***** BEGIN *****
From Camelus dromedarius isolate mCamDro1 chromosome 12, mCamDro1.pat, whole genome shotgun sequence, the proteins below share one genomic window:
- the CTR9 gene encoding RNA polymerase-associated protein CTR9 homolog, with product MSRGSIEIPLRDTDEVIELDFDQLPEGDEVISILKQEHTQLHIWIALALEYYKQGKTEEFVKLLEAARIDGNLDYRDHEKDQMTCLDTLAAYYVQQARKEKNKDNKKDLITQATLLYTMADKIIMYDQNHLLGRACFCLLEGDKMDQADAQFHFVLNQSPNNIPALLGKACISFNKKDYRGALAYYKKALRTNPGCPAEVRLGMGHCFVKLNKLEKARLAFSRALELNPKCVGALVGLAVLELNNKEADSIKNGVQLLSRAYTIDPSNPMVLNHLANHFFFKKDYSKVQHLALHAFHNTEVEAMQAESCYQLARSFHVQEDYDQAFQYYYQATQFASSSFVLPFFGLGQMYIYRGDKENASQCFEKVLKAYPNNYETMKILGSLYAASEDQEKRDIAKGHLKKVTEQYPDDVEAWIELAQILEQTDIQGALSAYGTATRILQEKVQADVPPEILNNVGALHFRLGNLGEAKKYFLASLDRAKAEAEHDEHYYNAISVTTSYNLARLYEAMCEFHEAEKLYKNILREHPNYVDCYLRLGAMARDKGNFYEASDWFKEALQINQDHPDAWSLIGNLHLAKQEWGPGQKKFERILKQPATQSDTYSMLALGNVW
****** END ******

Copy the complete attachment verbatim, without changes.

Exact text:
From Camelus dromedarius isolate mCamDro1 chromosome 12, mCamDro1.pat, whole genome shotgun sequence, the proteins below share one genomic window:
- the CTR9 gene encoding RNA polymerase-associated protein CTR9 homolog, with product MSRGSIEIPLRDTDEVIELDFDQLPEGDEVISILKQEHTQLHIWIALALEYYKQGKTEEFVKLLEAARIDGNLDYRDHEKDQMTCLDTLAAYYVQQARKEKNKDNKKDLITQATLLYTMADKIIMYDQNHLLGRACFCLLEGDKMDQADAQFHFVLNQSPNNIPALLGKACISFNKKDYRGALAYYKKALRTNPGCPAEVRLGMGHCFVKLNKLEKARLAFSRALELNPKCVGALVGLAVLELNNKEADSIKNGVQLLSRAYTIDPSNPMVLNHLANHFFFKKDYSKVQHLALHAFHNTEVEAMQAESCYQLARSFHVQEDYDQAFQYYYQATQFASSSFVLPFFGLGQMYIYRGDKENASQCFEKVLKAYPNNYETMKILGSLYAASEDQEKRDIAKGHLKKVTEQYPDDVEAWIELAQILEQTDIQGALSAYGTATRILQEKVQADVPPEILNNVGALHFRLGNLGEAKKYFLASLDRAKAEAEHDEHYYNAISVTTSYNLARLYEAMCEFHEAEKLYKNILREHPNYVDCYLRLGAMARDKGNFYEASDWFKEALQINQDHPDAWSLIGNLHLAKQEWGPGQKKFERILKQPATQSDTYSMLALGNVW